Project End
Budget Start
Budget End
Support Year
13
Fiscal Year
2013
Total Cost
$780,817
Indirect Cost
Name
National Human Genome Research Institute
Department
Type
DUNS #
City
State
Country
Zip Code
Vrljicak, Pavle; Tao, Shijie; Varshney, Gaurav K et al. (2016) Genome-Wide Analysis of Transposon and Retroviral Insertions Reveals Preferential Integrations in Regions of DNA Flexibility. G3 (Bethesda) 6:805-17
Varshney, Gaurav K; Zhang, Suiyuan; Pei, Wuhong et al. (2016) CRISPRz: a database of zebrafish validated sgRNAs. Nucleic Acids Res 44:D822-6
Chandler, Randy J; LaFave, Matthew C; Varshney, Gaurav K et al. (2016) Genotoxicity in Mice Following AAV Gene Delivery: A Safety Concern for Human Gene Therapy? Mol Ther 24:198-201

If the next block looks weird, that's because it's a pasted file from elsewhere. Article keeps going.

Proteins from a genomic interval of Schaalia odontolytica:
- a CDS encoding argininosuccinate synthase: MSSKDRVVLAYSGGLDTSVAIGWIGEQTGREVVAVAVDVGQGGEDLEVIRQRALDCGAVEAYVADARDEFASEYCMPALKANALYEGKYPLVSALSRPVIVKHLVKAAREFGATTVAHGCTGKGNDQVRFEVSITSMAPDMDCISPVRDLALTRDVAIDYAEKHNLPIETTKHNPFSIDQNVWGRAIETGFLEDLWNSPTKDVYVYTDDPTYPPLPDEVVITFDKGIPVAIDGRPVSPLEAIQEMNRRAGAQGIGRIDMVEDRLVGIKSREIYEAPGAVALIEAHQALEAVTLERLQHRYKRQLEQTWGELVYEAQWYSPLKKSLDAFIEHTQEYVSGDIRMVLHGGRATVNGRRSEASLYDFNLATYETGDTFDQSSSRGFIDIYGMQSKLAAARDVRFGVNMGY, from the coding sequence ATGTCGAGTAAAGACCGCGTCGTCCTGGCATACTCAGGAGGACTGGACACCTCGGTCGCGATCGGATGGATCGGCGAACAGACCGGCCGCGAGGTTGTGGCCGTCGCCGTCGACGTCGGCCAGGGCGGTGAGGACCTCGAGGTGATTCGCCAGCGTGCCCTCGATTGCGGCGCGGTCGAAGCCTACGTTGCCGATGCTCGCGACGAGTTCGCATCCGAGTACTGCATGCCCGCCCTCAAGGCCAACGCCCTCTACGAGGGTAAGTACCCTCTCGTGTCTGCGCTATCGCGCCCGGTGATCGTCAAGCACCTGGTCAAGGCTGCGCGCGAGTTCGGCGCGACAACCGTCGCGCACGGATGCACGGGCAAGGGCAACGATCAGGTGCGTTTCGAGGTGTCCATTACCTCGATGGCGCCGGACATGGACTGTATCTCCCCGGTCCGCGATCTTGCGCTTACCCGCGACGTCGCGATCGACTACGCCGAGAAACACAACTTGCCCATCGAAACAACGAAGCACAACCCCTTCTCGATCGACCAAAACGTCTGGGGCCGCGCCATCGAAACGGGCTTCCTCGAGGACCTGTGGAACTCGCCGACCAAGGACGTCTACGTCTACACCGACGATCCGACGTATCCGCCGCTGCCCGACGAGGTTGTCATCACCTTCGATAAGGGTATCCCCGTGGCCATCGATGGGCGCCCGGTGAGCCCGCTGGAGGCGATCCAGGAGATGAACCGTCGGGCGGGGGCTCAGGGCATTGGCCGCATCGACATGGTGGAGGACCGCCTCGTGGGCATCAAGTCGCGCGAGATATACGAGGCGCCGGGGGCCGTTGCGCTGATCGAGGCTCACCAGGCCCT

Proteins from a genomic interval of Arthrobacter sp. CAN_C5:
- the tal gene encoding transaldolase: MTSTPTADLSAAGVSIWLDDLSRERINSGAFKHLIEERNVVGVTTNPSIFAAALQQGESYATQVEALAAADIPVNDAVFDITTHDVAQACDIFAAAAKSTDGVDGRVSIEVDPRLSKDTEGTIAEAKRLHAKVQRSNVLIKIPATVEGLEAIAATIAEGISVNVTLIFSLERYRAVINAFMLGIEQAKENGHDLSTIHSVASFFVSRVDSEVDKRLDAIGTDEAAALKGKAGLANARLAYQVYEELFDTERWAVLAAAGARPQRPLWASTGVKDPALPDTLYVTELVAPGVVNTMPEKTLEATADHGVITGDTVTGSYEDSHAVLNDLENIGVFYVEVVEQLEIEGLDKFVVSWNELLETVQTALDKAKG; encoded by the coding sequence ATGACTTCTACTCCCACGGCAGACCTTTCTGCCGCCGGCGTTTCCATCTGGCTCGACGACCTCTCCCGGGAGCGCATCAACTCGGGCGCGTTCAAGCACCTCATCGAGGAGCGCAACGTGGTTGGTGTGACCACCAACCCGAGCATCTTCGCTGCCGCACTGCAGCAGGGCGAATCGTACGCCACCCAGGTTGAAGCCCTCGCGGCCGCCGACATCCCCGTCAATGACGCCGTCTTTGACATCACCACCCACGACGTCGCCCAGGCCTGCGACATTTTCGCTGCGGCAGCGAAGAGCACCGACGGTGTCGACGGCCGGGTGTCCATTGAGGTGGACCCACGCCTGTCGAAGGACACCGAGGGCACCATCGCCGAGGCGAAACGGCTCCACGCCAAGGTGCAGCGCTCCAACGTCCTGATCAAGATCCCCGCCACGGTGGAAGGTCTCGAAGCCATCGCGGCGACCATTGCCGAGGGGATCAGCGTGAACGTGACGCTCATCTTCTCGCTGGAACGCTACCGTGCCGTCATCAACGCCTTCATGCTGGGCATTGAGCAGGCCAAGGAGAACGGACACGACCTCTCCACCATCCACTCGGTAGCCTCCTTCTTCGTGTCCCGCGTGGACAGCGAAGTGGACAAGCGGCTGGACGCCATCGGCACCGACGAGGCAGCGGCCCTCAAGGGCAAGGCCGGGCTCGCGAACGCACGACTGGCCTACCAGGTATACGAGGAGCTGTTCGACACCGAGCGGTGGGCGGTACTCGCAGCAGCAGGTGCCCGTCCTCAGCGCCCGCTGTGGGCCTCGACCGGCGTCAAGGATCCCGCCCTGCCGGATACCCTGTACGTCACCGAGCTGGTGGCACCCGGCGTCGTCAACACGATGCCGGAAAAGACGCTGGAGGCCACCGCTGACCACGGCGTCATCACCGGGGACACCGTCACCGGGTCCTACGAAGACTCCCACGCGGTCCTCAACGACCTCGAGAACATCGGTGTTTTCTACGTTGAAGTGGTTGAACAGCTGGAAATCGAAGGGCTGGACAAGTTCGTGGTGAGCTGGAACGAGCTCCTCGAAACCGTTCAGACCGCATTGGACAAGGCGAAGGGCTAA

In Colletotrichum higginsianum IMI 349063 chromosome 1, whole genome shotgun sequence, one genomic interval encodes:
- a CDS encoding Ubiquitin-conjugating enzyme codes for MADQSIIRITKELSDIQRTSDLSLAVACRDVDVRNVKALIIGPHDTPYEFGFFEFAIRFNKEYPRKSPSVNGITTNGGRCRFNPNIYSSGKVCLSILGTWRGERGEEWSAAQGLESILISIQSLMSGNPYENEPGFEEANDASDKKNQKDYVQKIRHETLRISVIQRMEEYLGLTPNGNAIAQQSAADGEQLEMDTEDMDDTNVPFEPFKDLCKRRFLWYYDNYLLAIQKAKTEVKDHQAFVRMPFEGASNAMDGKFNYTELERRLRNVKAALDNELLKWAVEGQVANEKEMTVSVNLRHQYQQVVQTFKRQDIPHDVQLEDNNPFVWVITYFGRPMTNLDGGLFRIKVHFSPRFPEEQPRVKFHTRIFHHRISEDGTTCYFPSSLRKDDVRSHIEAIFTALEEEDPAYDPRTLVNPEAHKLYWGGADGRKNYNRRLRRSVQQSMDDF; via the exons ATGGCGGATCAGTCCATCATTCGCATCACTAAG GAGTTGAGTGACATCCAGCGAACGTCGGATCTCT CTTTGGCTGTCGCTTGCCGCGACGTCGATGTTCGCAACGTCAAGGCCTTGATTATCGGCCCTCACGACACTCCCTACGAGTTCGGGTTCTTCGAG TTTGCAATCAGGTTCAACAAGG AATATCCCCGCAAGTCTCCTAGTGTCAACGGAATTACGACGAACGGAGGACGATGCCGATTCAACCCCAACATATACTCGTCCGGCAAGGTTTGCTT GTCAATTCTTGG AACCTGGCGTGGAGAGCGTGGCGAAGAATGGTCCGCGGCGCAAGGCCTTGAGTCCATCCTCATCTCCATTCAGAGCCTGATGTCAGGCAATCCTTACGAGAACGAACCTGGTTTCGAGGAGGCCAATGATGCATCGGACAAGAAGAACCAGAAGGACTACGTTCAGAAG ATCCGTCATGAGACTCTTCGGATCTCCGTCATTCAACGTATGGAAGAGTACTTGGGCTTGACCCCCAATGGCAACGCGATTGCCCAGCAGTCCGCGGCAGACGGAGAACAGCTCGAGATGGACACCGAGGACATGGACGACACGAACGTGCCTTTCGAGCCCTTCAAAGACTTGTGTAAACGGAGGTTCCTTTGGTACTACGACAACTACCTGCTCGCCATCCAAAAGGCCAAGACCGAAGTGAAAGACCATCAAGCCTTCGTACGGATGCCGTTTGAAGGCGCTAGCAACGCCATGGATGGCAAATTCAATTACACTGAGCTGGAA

Planchart, Antonio; Mattingly, Carolyn J; Allen, David et al. (2016) Advancing toxicology research using in vivo high throughput toxicology with small fish models. ALTEX 33:435-452
Walia, Jagdeep S; Altaleb, Naderah; Bello, Alexander et al. (2015) Long-term correction of sandhoff disease following intravenous delivery of rAAV9 to mouse neonates. Mol Ther 23:414-22
Seiler, Christoph; Gebhart, Nichole; Zhang, Yong et al. (2015) Mutagenesis Screen Identifies agtpbp1 and eps15L1 as Essential for T lymphocyte Development in Zebrafish. PLoS One 10:e0131908
Quach, Helen Ngoc Bao; Tao, Shijie; Vrljicak, Pavle et al. (2015) A Multifunctional Mutagenesis System for Analysis of Gene Function in Zebrafish. G3 (Bethesda) 5:1283-99
Carrington, Blake; Varshney, Gaurav K; Burgess, Shawn M et al. (2015) CRISPR-STAT: an easy and reliable PCR-based method to evaluate target-specific sgRNA activity. Nucleic Acids Res :
LaFave, Matthew C; Varshney, Gaurav K; Burgess, Shawn M (2015) GeIST: a pipeline for mapping integrated DNA elements. Bioinformatics :
Varshney, Gaurav K; Pei, Wuhong; LaFave, Matthew C et al. (2015) High-throughput gene targeting and phenotyping in zebrafish using CRISPR/Cas9. Genome Res 25:1030-42